Why is long-term care insurance more expensive for women?

Many people are surprised to learn that long-term care insurance is more expensive for women than for men. Some people even wonder if it’s legal to charge different prices for different genders!

Well, it is legal. In this post I will walk through why women pay higher premiums than men and will discuss the basics of how insurance companies set premiums and approach underwriting.

What is long-term care insurance?

Long-term care insurance is insurance that can help you pay for costs that you might incur if you become disabled for an extended period of time. It’s most commonly purchased by people who are approaching retirement and are worried about how they might pay for their care if they cannot take care of themselves (since neither Medicare nor normal health insurance will cover these costs). If you are just getting started, we have written a guide on whether or not long-term care insurance is right for you and determining the right age to buy long-term care insurance.

Long-term care insurance has been around for a long time, but it’s a product that isn’t widely known or talked about. There’s a well-documented gap between the number of people who have long-term care insurance and the number of people who could potentially benefit from it. Many people delay purchasing long-term care insurance for a number of reasons, with most people citing the expense of the policies as their primary reason for delaying purchase.

How are premiums set, anyway?

Like all types of insurance, premiums are determined by an individual’s (or institution’s) risk profile. In order to understand why that is, it is important to understand how insurance works in general (and how insurance companies make money).

By buying insurance, you are buying more certainty about your future in exchange for a little bit of money today. Some people refer to this as “limiting your downside risk”. The idea is that, if you are worried about a bad event that could have extremely negative consequences (say, your house burning down), you can purchase insurance that will limit your downside risk so that if the worst happens, and your house burns down, you will be able to purchase a new one without losing all of the equity you have built up.

Critically, you may be willing to purchase that insurance even if the expected value of the payoff is less than what you have to pay in premiums. That is, if you have a 1% chance of your house burning down, and a fire insurance policy for $300,000, you are probably willing to pay more than $3,000 for this insurance policy since you are paying to offload that downside risk onto the insurance company.

In general, this is how insurance companies set premiums — they attempt to estimate the risk of loss and then they set premiums slightly above the amount of that they would need to cover the loss so that, on average, the insurance company makes just enough money to stay in business. (If an insurance company charges premiums that are too high, they will not get any business because their competitors will offer better rates.)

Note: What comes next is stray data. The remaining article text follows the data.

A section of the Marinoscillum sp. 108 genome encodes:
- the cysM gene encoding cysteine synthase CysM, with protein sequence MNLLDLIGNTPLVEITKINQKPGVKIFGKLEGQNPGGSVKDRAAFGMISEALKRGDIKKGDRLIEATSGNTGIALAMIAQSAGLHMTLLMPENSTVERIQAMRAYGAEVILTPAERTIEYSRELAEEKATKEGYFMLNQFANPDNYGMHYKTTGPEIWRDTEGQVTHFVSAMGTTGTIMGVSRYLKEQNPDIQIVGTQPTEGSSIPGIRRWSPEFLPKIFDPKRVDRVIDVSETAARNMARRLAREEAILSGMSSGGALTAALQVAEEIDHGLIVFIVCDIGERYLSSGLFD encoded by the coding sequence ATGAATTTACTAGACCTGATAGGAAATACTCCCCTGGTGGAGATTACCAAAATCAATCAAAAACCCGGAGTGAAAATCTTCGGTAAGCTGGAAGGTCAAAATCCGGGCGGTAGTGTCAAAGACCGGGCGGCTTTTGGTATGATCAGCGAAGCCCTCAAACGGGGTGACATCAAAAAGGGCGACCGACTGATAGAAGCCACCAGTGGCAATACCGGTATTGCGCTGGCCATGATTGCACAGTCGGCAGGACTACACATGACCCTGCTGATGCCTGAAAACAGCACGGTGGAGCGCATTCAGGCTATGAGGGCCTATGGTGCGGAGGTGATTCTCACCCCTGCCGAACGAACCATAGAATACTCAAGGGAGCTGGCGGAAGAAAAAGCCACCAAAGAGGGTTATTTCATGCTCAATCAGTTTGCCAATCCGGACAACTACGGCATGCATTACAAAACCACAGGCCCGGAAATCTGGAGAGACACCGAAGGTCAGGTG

The same is true for long-term care insurance — the amount that you pay in premiums is determined by your risk profile

Why are premiums for women more expensive?

As you might have guessed from the discussion above, long-term care insurance premiums are more expensive for women because women have a higher risk of needing long-term care! This is mostly driven by the fact that women tend to live longer than men. So

  • Living longer exposes women to more risk of disability of all types. Older people are more likely to experience debilitating falls as well as experience the effects of progressive degenerative disorders like dementia and Alzheimer’s
  • Because women tend to outlive their spouses, women are more likely to be left alone with no one to help them when they become disabled and are therefore more likely to need paid long-term care

This higher risk of disability means that long-term care insurance companies have to charge more in premiums in order to be able to cover the costs of providing care to people once they become disabled.

What should I do if I’m a woman who wants long-term care insurance?

Just because your long-term care insurance premiums are more expensive, does not mean that it’s a bad deal. In fact, that your premiums are more expensive because you are more likely to need long-term care should highlight the importance of seriously considering some sort of insurance to make sure you have enough money to be cared for when you need it.

Additionally, there are a few things you can do to try to get a good deal:

  • Quit smoking! Tobacco use will make your long-term care insurance premiums much more expensive
  • Get in shape and stay healthy — Long-term care insurance premiums can be impacted by your health, and the healthier you are the lower your premiums can be
  • Buy long-term care insurance earlier — the younger you are when you purchase long-term care insurance, the lower the premiums will be. You can also read our analysis of the right age to buy long-term care insurance here.

Get Bolster

If you are ready to learn more about long-term care insurance, sign up for Bolster today. We will do a free review of your long-term care preparedness and our algorithms can analyze which policy is right for your unique situation. Click below to get started!



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